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Discussion Starter · #1 ·
Maybe the wetheads can make sense of this one. A friend asked me to move a radiator in Denver and when I saw the situation I refused. I'm not a plumber but I own and maintain a low pressure steam system and a closed loop hot water system. I've also been the grunt man on some installs of hot water heat. So I know a little bit.<P>
Here is what I found in Denver. 4 condo units in a converted old house in upscale neighborhood. 1 thermostat in one unit controlling all 4 units. Well that wouldn't be to hard to move to at least the hallway so everyone would have access to it but it has been like this for 30 years. Next I find a converted coal steam to gas hot water boiler, huge. I heard the gas burning and looked at the pilot. The pilot unit was the size of a weed burning torch with about an 8 inch flame. Everything was nice and warm around the boiler in the middle of July. I see one booster pump on a half in. line going to the bottom of the boiler. I don't see any zone valves or zone piping. Looks like the original steam outlets going up and the original condensate returns. All covered in asbestos.<P>
Looking at the radiators. They are in and out with 1 in. black. They all have bleaders that run water so I think that would rule out a steam system. Some outfit came in a few years ago and installed stop valves at each radiator which by my understanding would be usless on a closed loop system. They say the radiators get warm, eventually, and the units stay reasonably confortable. I didn't want to start turning things on even though my curiosity was killing me. Maybe I'll go back up in the fall and see what I might find out.<P>
My best guess is that the hot water does not really move around the system but just transfers the heat upward to the radiators? The boiler room gets really hot and transfers heat up through the hallways and floors?<P>
The utility bills don't seem too outragous so maybe I'm not understanding something here. Any help? Thanks RT
 

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Discussion Starter · #2 ·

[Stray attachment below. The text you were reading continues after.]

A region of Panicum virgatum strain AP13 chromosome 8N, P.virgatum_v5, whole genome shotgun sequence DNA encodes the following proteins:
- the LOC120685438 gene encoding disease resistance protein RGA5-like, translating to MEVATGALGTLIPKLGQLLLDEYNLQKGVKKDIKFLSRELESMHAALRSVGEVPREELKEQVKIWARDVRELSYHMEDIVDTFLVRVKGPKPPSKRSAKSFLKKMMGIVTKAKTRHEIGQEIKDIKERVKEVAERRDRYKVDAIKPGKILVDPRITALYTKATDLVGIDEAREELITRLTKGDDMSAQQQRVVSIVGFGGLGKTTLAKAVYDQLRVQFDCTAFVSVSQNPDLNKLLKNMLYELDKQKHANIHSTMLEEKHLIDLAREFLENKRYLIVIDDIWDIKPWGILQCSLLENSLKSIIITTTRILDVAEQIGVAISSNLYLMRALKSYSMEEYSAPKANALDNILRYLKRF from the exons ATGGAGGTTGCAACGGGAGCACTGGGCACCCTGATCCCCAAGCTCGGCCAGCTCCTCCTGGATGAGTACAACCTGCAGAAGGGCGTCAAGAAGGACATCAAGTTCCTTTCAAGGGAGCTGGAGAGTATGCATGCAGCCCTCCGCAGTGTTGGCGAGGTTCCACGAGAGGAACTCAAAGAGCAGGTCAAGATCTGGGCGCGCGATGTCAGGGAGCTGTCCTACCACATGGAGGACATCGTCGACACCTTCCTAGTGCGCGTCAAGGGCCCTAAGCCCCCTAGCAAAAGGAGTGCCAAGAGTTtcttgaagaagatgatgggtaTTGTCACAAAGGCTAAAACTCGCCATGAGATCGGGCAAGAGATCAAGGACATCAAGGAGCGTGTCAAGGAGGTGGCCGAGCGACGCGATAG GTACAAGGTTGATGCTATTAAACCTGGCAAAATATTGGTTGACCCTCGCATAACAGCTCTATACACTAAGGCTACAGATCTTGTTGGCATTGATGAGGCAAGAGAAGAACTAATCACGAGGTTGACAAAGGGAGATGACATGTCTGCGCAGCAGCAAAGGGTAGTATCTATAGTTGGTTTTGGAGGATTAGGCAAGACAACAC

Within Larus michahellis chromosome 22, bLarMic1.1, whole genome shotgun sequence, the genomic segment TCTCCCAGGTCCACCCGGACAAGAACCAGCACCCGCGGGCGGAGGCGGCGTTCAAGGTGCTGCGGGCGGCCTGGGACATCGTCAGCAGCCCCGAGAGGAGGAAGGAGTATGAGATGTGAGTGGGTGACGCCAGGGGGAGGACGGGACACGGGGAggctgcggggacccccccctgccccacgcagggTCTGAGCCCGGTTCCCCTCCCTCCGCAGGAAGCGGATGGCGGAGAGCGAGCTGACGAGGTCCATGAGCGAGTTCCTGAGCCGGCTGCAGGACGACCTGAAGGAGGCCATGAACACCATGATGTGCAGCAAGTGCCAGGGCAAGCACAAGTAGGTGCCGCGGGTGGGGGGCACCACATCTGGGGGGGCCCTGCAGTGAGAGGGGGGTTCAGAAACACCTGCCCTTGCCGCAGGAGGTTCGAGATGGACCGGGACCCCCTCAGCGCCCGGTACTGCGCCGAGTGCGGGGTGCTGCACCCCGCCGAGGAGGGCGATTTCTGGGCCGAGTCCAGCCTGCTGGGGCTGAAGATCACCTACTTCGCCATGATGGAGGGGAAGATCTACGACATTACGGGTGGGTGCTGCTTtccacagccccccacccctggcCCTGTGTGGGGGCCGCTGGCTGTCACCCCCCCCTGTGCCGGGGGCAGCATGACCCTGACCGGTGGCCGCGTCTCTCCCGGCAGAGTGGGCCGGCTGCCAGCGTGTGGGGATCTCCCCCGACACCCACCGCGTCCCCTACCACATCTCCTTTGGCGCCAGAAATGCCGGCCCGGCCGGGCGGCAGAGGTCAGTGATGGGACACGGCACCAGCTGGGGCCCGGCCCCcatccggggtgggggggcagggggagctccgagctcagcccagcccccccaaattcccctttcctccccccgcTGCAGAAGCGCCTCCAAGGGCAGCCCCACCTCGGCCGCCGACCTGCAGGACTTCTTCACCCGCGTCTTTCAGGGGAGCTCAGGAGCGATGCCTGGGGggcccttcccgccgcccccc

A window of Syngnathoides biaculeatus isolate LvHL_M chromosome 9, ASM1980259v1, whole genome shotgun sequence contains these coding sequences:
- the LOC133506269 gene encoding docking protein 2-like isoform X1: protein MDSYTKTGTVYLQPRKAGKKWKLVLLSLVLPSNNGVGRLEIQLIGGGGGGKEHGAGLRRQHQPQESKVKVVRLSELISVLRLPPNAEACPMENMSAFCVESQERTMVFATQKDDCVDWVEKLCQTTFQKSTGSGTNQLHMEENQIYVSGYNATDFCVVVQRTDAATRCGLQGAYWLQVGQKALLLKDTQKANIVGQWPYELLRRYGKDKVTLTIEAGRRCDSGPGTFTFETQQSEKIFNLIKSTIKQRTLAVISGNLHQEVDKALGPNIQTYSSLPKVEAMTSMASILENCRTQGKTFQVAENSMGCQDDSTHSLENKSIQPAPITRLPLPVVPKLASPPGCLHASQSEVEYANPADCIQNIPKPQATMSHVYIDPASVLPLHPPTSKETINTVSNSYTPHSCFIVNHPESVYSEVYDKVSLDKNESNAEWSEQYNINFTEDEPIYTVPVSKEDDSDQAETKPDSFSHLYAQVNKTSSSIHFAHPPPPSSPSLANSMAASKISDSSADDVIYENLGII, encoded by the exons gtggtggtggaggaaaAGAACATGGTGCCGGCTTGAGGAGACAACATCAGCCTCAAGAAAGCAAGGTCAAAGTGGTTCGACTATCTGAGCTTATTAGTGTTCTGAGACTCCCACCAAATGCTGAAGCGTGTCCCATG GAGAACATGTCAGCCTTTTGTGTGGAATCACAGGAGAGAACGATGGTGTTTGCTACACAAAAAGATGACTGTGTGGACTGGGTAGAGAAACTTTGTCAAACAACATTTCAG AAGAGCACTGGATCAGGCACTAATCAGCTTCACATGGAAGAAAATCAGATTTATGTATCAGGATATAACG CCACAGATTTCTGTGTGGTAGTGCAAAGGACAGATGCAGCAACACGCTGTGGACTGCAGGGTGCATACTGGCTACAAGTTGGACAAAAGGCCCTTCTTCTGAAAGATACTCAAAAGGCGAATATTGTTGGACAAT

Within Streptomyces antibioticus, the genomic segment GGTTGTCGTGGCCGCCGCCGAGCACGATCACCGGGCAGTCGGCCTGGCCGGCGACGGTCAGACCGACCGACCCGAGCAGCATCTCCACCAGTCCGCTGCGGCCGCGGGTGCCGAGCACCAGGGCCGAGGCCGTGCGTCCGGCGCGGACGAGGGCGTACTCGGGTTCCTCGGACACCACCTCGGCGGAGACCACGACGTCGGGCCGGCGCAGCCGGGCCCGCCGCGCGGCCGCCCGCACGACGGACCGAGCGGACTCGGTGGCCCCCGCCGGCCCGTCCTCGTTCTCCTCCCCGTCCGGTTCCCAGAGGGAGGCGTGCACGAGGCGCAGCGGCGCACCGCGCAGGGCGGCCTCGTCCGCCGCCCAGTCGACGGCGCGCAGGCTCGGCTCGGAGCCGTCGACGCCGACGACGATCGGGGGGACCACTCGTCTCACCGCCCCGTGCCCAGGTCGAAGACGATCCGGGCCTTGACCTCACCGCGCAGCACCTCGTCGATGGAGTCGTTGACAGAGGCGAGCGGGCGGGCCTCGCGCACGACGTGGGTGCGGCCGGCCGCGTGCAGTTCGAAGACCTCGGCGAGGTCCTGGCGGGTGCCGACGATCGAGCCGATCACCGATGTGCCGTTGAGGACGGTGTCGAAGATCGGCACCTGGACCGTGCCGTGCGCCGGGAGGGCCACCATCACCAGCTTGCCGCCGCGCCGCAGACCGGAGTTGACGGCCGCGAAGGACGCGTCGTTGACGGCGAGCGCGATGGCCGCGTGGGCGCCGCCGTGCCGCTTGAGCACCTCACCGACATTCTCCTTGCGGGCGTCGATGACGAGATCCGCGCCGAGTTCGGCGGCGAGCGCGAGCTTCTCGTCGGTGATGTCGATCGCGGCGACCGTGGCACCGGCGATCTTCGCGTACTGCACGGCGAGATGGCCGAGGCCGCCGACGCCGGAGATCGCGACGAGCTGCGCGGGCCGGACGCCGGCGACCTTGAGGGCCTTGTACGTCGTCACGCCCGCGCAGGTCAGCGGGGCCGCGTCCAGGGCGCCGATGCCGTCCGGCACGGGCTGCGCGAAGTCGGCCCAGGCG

I may have found my own answer after writing the question. I remembered the lady on the 3rd floor said she runs the bleeder for hours into a bucket. One time she left for a few days and forgot to shut it off. No one at home in my friends condo below either. Another thing to be fixed. The guy that lives over the boiler says he shuts his radiators off. If he is at the end of the loop, (if it is a loop), and as long as everyone else has the radiators open, and as long as the lady on the top is bleeding the cold water, the system would appear to be working. What do you want for $300k? As long as you have money left for lattes. If I'm anywhere close to right I'd like to ask the Heating Co. who put the stops on the radiators what they were thinking. RT <P>
So I smashed my finger with a pipe wrench last week and everone said put a hole through the fingernail with a hot needle or a drill bit or something. I finely did it with a hot needle. Didn't hurt at all and the blood keeps comming. Looks and feels allot better. I swung a hammer all my life but the pipe wrench gave me the best one ever.RT
 

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Sounds like you may have an old gravity system, if not it may have beem a steam vapor system that someone has played with in an attempt to convert it into hot water.
Just the idea of the 3rd floor person bleeding the system to get heat is a problem with the ammount of water supplied by the circulator.
The idea of someone installing a circulator on a 1/2 retun line says quite abit about their lack of information on these old designs.

Vapor systems are designed with small diameter lines which carry the steam by vapor, the steam is kinda of siphoned thru the system so the lines have to be of a small diameter.

Years ago someone came out with a way to incorperate a system pump into the design to convert them into hot water, howver it was not just add pump and fill system.